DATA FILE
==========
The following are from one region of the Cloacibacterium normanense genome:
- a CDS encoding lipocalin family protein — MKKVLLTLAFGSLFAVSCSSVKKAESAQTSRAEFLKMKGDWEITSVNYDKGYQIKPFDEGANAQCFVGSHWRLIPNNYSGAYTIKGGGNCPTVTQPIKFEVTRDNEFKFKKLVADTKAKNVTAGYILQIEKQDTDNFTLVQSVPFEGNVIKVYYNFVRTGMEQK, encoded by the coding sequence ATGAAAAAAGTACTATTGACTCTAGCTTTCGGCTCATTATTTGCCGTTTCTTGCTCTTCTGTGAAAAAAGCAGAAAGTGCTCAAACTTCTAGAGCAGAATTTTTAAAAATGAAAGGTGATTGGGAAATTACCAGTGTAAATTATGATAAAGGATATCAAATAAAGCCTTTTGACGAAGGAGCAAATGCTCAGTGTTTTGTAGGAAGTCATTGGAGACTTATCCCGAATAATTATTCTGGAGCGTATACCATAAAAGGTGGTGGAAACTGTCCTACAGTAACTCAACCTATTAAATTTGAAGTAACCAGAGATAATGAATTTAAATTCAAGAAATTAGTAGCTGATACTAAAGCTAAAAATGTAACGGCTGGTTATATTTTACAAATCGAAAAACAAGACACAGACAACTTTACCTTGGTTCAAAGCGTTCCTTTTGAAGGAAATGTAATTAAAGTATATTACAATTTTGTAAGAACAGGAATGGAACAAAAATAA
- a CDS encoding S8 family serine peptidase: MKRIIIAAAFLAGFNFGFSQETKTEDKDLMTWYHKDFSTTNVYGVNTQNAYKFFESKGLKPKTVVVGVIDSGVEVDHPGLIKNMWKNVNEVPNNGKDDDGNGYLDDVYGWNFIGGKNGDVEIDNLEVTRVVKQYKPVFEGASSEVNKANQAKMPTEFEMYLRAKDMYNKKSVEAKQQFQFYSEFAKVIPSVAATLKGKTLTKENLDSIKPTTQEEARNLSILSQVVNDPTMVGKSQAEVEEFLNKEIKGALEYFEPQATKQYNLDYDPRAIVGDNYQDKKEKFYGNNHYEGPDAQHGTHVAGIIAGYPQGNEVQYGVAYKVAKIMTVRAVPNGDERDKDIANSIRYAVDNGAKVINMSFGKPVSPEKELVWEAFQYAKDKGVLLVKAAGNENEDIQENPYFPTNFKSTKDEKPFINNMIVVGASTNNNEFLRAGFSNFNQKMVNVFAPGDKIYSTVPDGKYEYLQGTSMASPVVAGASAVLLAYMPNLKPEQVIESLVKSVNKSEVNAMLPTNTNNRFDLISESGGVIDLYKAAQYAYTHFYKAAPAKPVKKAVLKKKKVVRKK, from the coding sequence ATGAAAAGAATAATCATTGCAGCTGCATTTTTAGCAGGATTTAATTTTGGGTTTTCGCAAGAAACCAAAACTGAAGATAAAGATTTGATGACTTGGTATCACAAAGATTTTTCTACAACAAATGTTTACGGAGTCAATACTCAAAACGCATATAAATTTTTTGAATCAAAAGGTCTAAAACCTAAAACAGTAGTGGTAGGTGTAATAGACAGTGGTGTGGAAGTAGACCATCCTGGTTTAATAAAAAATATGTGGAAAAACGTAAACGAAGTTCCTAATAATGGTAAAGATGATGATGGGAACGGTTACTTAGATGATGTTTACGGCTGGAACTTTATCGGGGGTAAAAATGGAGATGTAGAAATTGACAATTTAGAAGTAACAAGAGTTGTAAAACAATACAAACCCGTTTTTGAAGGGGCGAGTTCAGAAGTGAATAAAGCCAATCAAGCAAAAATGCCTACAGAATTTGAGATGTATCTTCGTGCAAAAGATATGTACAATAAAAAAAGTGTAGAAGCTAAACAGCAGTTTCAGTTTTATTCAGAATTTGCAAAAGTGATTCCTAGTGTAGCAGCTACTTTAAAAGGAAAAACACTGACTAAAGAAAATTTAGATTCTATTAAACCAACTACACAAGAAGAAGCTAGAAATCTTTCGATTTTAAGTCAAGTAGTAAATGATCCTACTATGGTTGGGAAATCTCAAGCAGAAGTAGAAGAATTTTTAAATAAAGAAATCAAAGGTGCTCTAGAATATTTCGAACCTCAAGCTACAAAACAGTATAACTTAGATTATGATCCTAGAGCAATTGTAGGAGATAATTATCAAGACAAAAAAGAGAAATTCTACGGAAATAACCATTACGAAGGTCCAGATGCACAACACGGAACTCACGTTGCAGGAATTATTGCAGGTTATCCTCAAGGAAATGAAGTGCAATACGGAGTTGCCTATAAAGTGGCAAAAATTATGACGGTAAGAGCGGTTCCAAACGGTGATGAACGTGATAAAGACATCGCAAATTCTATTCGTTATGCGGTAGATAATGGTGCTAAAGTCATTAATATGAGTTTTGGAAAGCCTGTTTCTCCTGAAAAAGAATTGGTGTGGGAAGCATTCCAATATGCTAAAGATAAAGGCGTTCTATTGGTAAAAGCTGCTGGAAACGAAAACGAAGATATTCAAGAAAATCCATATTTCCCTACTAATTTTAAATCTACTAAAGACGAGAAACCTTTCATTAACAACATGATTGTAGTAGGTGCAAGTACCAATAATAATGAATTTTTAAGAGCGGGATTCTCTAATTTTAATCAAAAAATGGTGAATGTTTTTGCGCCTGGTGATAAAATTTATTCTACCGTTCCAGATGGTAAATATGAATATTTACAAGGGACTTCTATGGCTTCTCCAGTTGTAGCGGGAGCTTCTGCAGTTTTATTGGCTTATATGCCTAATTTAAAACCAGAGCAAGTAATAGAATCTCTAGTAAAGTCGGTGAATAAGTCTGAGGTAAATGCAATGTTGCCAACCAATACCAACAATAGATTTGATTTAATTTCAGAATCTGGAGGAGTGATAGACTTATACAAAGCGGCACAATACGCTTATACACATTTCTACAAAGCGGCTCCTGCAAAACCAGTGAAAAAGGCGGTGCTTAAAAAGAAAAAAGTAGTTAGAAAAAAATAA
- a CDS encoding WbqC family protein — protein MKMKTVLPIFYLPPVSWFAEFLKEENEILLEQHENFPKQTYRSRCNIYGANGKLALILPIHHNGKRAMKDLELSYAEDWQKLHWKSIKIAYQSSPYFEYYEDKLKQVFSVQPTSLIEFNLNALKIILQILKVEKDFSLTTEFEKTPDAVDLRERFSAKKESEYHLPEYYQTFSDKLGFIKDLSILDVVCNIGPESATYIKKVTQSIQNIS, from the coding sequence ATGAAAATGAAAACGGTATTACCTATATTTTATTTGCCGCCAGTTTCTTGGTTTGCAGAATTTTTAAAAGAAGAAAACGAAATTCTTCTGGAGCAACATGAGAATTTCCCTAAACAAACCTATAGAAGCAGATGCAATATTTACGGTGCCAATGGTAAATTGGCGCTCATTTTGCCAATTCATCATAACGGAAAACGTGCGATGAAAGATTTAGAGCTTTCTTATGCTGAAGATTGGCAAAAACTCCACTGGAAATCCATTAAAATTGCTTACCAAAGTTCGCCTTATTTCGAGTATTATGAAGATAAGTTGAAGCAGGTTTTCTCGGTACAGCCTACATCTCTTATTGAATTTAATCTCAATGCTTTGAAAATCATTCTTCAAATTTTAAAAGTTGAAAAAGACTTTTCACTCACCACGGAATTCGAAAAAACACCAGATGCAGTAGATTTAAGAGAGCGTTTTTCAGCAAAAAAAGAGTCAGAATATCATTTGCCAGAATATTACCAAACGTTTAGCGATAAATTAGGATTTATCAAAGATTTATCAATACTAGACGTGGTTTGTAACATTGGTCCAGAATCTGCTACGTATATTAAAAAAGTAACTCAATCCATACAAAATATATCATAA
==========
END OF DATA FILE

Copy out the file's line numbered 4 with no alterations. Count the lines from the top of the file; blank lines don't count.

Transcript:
- a CDS encoding WbqC family protein — protein MKMKTVLPIFYLPPVSWFAEFLKEENEILLEQHENFPKQTYRSRCNIYGANGKLALILPIHHNGKRAMKDLELSYAEDWQKLHWKSIKIAYQSSPYFEYYEDKLKQVFSVQPTSLIEFNLNALKIILQILKVEKDFSLTTEFEKTPDAVDLRERFSAKKESEYHLPEYYQTFSDKLGFIKDLSILDVVCNIGPESATYIKKVTQSIQNIS, from the coding sequence ATGAAAATGAAAACGGTATTACCTATATTTTATTTGCCGCCAGTTTCTTGGTTTGCAGAATTTTTAAAAGAAGAAAACGAAATTCTTCTGGAGCAACATGAGAATTTCCCTAAACAAACCTATAGAAGCAGATGCAATATTTACGGTGCCAATGGTAAATTGGCGCTCATTTTGCCAATTCATCATAACGGAAAACGTGCGATGAAAGATTTAGAGCTTTCTTATGCTGAAGATTGGCAAAAACTCCACTGGAAATCCATTAAAATTGCTTACCAAAGTTCGCCTTATTTCGAGTATTATGAAGATAAGTTGAAGCAGGTTTTCTCGGTACAGCCTACATCTCTTATTGAATTTAATCTCAATGCTTTGAAAATCATTCTTCAAATTTTAAAAGTTGAAAAAGACTTTTCACTCACCACGGAATTCGAAAAAACACCAGATGCAGTAGATTTAAGAGAGCGTTTTTCAGCAAAAAAAGAGTCAGAATATCATTTGCCAGAATATTACCAAACGTTTAGCGATAAATTAGGATTTATCAAAGATTTATCAATACTAGACGTGGTTTGTAACATTGGTCCAGAATCTGCTACGTATATTAAAAAAGTAACTCAATCCATACAAAATATATCATAA